There was a reminder this week, as if one were needed, of the quandary in which lenders to retail property find themselves.

Following a loan-to-value covenant breach, Aviva – the provider of a £177 million (€205 million) facility to four UK shopping centres owned by landlord RDI REIT – agreed not to accelerate its security before October, while a consensual sale of the properties or a restructuring of the debt is pursued.

In our spring edition, we reported on how lenders are more inclined to work with their borrowers to resolve cases of default, and thereby avoid holding the keys to retail assets during troubled times for the sector.

The topic of how the financing of retail should be handled was mulled over during a panel discussion hosted by the Loan Market Association in London on 24 April. The upshot: a new approach is needed.

The basis of the discussion was that the UK’s most prime shopping destinations continue to perform well, as do many discount stores. What lies in between – including most of the country’s town centre retail – has lost its identity and the interest of shoppers. From the landlord’s point of view, filling empty space is a must, even if that means attracting a quirky range of tenants on turnover leases of varying lengths. In the longer term, however, repositioning and redeveloping retail assets to create a sustainable mix of uses will be necessary.

For lenders, which like predictability of income and have been used to financing retail with standard loans on properties benefiting from traditional full repairing and insuring leases, repositioning retail assets is a worrying prospect.

If retail owners want to retain the support of their senior lenders while taking measures to rejuvenate their properties, they will need to accept that refinancing will take place on far more cautious terms. Senior lenders are a conservative bunch. Although they will remain keen to fund malls in the best prime locations, most will argue that they are not paid enough to take the risk of writing loans against assets in transition.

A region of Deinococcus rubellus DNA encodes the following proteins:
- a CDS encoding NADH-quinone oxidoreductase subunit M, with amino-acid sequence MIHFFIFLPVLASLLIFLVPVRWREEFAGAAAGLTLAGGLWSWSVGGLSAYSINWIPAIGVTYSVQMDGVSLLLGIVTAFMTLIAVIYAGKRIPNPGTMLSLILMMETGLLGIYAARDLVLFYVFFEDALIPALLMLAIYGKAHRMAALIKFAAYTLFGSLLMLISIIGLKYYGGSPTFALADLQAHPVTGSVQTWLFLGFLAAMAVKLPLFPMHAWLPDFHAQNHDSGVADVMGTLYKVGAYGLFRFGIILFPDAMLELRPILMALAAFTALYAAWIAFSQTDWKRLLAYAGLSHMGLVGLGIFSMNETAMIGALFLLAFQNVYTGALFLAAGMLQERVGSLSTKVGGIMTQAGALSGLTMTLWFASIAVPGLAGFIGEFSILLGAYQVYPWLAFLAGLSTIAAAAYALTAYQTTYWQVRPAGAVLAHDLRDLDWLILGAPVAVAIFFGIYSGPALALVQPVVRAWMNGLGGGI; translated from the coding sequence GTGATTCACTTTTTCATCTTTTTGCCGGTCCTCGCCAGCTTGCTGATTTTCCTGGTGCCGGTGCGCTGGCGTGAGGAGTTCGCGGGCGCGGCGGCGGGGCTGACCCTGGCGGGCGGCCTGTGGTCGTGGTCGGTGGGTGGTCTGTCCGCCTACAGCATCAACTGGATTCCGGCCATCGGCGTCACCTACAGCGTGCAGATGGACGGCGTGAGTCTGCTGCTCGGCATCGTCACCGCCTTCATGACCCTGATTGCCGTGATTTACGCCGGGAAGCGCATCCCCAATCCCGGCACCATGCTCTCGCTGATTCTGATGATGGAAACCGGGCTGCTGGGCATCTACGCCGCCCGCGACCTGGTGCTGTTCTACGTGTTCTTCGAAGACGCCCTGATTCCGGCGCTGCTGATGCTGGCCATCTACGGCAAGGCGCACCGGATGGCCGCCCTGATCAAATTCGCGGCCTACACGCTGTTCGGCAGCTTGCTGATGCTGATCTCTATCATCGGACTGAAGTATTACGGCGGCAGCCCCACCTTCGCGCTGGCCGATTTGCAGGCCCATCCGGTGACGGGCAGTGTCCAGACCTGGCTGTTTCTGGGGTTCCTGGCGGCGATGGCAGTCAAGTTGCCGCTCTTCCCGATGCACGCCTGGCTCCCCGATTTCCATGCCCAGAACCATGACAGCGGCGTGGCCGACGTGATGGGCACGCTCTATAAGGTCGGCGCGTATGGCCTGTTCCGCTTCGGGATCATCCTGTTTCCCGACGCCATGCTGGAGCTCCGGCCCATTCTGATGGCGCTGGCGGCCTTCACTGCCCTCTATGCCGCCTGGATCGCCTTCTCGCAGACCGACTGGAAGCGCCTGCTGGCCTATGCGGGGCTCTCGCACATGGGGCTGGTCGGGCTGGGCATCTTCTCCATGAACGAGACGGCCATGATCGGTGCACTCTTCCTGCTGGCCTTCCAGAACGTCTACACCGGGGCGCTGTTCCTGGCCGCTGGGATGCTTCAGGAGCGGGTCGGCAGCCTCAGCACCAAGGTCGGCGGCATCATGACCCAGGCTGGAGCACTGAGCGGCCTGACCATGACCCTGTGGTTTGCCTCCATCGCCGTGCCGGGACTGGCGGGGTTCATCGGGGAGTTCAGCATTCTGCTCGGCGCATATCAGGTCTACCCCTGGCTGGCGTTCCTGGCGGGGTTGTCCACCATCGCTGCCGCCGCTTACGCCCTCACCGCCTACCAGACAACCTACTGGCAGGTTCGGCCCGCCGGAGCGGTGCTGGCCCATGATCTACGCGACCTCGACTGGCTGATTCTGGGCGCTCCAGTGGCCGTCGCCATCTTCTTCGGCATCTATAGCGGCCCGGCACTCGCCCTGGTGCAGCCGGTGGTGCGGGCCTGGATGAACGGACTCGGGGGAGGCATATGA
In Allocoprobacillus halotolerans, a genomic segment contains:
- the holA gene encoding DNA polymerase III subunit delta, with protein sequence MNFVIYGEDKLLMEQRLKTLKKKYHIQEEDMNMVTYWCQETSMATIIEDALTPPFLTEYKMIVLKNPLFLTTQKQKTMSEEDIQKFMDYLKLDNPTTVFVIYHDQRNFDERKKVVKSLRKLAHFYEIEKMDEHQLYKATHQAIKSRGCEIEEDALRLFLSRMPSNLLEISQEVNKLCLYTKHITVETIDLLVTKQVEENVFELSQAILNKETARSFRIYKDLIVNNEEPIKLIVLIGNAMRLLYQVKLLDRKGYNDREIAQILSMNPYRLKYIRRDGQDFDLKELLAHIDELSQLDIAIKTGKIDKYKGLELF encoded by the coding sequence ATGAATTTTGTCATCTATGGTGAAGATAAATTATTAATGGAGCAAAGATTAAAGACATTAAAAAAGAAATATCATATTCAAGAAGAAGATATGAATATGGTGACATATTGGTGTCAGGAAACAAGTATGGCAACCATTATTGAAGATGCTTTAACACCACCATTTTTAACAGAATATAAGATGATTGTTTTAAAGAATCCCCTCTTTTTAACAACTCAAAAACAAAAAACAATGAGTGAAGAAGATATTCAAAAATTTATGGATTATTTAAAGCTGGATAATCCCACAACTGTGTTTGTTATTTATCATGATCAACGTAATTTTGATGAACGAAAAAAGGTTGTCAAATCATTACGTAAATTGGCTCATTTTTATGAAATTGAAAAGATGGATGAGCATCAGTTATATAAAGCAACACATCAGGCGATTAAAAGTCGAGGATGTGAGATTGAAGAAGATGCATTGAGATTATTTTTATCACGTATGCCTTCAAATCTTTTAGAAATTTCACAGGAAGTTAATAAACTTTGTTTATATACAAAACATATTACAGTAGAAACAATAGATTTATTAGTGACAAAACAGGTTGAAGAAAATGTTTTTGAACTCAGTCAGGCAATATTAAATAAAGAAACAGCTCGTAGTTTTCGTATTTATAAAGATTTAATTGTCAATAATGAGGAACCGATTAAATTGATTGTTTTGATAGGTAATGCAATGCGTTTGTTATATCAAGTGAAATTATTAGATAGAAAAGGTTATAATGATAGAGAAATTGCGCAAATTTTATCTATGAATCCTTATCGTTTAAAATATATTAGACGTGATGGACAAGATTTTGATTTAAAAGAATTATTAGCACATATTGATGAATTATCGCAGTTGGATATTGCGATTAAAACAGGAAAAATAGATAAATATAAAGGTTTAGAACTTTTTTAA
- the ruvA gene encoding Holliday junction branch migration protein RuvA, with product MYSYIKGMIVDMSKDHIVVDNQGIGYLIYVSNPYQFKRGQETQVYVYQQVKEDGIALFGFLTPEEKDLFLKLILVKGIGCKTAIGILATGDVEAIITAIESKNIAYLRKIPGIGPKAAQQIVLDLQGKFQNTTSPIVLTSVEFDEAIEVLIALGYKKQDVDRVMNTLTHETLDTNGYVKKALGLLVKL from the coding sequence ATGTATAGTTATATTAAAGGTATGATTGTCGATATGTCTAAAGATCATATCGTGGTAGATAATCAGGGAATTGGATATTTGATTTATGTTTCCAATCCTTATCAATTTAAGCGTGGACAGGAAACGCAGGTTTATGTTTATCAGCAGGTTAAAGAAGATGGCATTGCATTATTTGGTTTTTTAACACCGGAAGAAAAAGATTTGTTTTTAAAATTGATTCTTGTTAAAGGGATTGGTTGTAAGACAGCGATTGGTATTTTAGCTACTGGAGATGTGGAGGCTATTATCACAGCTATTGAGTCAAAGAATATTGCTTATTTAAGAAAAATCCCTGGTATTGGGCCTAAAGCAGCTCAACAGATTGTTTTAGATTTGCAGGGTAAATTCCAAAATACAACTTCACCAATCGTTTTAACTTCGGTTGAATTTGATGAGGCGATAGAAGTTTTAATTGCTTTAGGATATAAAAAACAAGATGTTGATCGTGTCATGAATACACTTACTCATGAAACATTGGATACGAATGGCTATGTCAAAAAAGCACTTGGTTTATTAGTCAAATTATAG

Some senior lenders have indicated a willingness to stick with their retail-owning sponsors and gain a better understanding of their business plans and the assets’ cashflows. Unless they are prepared to step away from vast swathes of the UK’s retail market, they will need to. Yet they will remain risk-averse: leverage in future retail loans is likely to be well below the 50 percent LTV mark, with pricing hiked significantly.

For many investors in retail that are aiming to source new debt for assets in transition, it may be necessary to turn to the non-bank lending sector. The retail market presents a huge opportunity for those real estate debt fund managers with higher return targets than the senior lending banks. As retail properties increasingly come to resemble operating assets, the risk-embracing debt providers are best-placed to structure loans that reflect the new reality.

Sponsors may also need to realise lower valuations of their retail portfolios in order to make lenders – senior and higher-risk alike – comfortable. A common complaint among lenders is that shopping assets need to be repriced to reflect the unpredictable cashflows they are generating.

The real estate finance industry has a habit of adjusting to market conditions, and liquidity of debt finance to the retail sector is unlikely to dry up. However, for new retail loans to be signed, lenders and borrowers alike need to recognise that the game has fundamentally changed.

Email the author: daniel.c@peimedia.com